Who was Prophet Muhammad? Everything You Need to Know
Childhood & Early Life
Muhammad was born Abu al-Qasim Muhammad ibn Abd Allah ibn Abd al-Muttalib ibn Hashim in the city of Mecca in 570 CE in the month of Rabi al-awwal. He hailed from one of Mecca’s highly respected Banu Hashim clan. Muhammad’s father, Abdullah, succumbed to death months before the birth of his son and his mother, Amina, died when he was six years of age. His uncle, Abu Talib, the head of Hashim clan, took him under his custody.
Muhammad embarked on his tour of Syria along with his uncle as a kid of maybe 8 or 9, and gained a new perspective on life. It was on one of these travels that his first tryst with religion and faith happened, through a Christian preacher Bahira, who according to the Islamic beliefs foresaw Muhammad’s future as a prophet of god. Out of the very little of what is known of his early life, it is said that he worked as a merchant in his younger days, before attaining enlightenment.
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The Beginnings & Spread of Islam
Muhammad frequented the cave by the name of ‘Hira’ on the mountain of Nur in order to seek an exit from the troubles of his materialistic world and all the wrongs which persisted in the city of Mecca back in those days. In 610 CE, while inside the cave, he heard a voice, which is widely known as the voice of Gabriel and just then and there, in that moment, the history of the world changed forever. The words of god he received on that first day are known as the very first verses of Quran.
Muhammad got excited and started preaching the revelations to his trusted people and although he did it secretly, the word travelled like wildfire and Muhammad became the subject of widespread hatred. The common people liked what they heard as these new teachings laid down the foundation of Islam, a new religion that didn’t agree with praying to the idols, and the people of Mecca nodded in its favour. When the word reached Mecca’s elite, Muhammad became the subject of hatred on the accusations of spreading anarchy and turning people against their religion.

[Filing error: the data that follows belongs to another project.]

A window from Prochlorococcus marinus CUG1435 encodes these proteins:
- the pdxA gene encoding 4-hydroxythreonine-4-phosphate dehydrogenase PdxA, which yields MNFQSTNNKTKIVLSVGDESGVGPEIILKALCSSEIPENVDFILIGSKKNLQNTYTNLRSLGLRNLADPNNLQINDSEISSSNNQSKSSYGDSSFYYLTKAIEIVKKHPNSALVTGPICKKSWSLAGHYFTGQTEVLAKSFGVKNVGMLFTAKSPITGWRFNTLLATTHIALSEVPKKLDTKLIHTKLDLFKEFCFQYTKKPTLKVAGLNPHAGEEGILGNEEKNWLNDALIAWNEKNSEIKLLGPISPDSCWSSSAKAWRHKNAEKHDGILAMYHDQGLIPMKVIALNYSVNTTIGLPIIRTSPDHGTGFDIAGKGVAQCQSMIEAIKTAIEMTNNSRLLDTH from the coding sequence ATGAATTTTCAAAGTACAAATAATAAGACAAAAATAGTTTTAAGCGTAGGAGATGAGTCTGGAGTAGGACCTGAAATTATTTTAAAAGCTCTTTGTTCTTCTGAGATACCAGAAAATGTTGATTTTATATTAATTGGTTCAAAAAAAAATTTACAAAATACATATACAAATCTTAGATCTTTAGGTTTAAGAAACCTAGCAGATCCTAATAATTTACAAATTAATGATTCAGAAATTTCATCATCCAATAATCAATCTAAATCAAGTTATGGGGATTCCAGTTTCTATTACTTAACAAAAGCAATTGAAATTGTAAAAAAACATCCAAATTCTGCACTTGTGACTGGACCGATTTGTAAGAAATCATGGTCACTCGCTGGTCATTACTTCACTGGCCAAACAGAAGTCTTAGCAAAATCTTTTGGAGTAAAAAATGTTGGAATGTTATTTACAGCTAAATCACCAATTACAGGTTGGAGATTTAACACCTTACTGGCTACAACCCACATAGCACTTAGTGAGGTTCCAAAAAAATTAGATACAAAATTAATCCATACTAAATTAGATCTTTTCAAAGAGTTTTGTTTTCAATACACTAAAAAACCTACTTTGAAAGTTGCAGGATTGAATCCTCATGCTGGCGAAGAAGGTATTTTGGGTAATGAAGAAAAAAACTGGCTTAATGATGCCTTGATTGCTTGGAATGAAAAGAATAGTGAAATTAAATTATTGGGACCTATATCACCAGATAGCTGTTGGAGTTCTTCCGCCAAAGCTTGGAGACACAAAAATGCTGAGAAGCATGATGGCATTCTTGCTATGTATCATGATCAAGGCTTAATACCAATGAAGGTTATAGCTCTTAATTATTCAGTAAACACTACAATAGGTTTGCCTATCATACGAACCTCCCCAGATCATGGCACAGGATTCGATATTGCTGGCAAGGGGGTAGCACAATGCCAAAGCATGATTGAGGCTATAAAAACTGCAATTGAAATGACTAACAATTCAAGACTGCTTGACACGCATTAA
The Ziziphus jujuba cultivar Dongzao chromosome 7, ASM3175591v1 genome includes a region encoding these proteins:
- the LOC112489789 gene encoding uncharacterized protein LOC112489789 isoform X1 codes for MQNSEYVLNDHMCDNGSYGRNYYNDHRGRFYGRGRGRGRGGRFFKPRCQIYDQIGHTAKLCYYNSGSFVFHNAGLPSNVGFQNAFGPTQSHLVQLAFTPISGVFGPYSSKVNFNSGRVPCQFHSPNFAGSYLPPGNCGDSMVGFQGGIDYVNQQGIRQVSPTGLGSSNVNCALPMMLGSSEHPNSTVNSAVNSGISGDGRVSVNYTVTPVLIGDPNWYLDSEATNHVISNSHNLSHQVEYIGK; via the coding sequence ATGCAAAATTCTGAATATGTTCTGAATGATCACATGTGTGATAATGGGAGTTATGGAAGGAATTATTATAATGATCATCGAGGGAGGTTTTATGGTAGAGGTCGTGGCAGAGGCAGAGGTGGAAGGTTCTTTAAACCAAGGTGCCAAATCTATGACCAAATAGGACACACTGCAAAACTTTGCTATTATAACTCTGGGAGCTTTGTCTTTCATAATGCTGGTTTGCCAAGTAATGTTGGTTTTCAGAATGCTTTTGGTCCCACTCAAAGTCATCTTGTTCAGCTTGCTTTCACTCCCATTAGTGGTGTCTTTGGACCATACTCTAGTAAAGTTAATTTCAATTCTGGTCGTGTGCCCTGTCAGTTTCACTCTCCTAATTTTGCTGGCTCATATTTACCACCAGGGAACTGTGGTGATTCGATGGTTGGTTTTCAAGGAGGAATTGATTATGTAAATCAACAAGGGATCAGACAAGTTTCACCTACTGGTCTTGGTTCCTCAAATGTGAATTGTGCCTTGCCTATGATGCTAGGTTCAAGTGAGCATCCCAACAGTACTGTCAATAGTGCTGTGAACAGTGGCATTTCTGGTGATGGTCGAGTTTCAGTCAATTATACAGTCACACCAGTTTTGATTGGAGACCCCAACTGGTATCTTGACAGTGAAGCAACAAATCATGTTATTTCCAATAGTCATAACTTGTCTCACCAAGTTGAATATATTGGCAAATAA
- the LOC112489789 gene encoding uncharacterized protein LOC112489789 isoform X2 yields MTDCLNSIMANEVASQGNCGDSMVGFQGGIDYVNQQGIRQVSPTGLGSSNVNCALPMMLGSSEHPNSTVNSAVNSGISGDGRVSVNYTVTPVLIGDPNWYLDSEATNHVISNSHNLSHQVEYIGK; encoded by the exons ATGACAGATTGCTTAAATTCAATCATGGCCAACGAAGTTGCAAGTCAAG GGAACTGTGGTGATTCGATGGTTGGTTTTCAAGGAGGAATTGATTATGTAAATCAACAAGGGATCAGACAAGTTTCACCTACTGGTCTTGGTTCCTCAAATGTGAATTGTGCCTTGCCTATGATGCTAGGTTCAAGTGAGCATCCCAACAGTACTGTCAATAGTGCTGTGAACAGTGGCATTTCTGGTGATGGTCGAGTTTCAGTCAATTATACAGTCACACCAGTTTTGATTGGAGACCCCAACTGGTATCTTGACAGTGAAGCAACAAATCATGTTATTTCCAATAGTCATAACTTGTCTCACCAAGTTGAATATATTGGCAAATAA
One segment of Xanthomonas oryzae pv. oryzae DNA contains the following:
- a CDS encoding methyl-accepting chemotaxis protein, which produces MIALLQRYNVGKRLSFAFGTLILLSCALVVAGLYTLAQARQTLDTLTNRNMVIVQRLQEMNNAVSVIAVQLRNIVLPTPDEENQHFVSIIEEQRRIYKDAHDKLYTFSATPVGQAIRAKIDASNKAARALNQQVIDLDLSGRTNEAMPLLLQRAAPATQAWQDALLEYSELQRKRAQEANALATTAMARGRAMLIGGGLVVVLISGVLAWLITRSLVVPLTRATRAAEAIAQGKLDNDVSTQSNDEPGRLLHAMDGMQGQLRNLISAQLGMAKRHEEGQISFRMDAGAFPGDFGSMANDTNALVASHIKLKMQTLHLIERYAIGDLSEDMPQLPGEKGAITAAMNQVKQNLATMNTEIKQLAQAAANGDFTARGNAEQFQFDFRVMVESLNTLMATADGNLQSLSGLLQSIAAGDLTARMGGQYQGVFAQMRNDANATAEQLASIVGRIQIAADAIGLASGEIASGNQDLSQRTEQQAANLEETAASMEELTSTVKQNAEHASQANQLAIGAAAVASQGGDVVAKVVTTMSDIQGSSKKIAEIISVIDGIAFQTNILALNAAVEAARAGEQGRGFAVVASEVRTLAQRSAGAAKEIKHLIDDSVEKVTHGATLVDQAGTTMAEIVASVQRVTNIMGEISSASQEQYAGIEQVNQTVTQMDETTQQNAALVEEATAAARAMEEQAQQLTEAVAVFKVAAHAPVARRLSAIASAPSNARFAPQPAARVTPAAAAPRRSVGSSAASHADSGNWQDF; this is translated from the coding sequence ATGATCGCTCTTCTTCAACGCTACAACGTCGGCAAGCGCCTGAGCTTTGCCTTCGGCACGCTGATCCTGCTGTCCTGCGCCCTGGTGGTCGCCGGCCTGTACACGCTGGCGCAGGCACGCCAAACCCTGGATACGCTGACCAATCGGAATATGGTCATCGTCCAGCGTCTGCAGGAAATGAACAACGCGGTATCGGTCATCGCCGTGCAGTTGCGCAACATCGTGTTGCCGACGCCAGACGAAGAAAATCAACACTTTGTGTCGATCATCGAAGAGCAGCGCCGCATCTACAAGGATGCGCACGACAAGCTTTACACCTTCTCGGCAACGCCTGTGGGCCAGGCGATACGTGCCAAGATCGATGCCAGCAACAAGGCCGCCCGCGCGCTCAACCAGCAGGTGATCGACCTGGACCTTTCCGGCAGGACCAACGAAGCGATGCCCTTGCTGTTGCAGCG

His uncle, Abu Talib, had become a powerful man in Mecca by then and under his protection, armed with patience and determination, Muhammad kept preaching the teachings to a large number of people. Most of the general population of Mecca worshipped idols and were in strong denial about how a young man challenged their faiths and manipulating people to act on this weird new religion. Many of Muhammad’s followers had to suffer due to their belief in Islam.
Muhammad asked his followers to move to Abyssinia, which was ruled by a Christian king, to save them from brutal torture and death at the hands of Meccans. Quraysh people, the inhabitants of Mecca and strong haters of Islam, offered gifts to the king to ensure the extradition of Muslims, but the king refused the bribe and availed a safe stay for Muslims in his lands.
Haters’ inability to incarcerate Muhammad led to huge tension as Mecca was divided into two groups by then. Those who had faith in Muhammad, and the ones who abhorred him, but Muhammad preached that Islam was a religion of peace, and along with some newly converted Muslims, he went to a mountain in Mecca to seek refuge. He wanted to avoid an armed clash at all costs. His exile was also due to some economical and social sanctions which were put on Muhammad and his followers in Mecca in about 615 CE.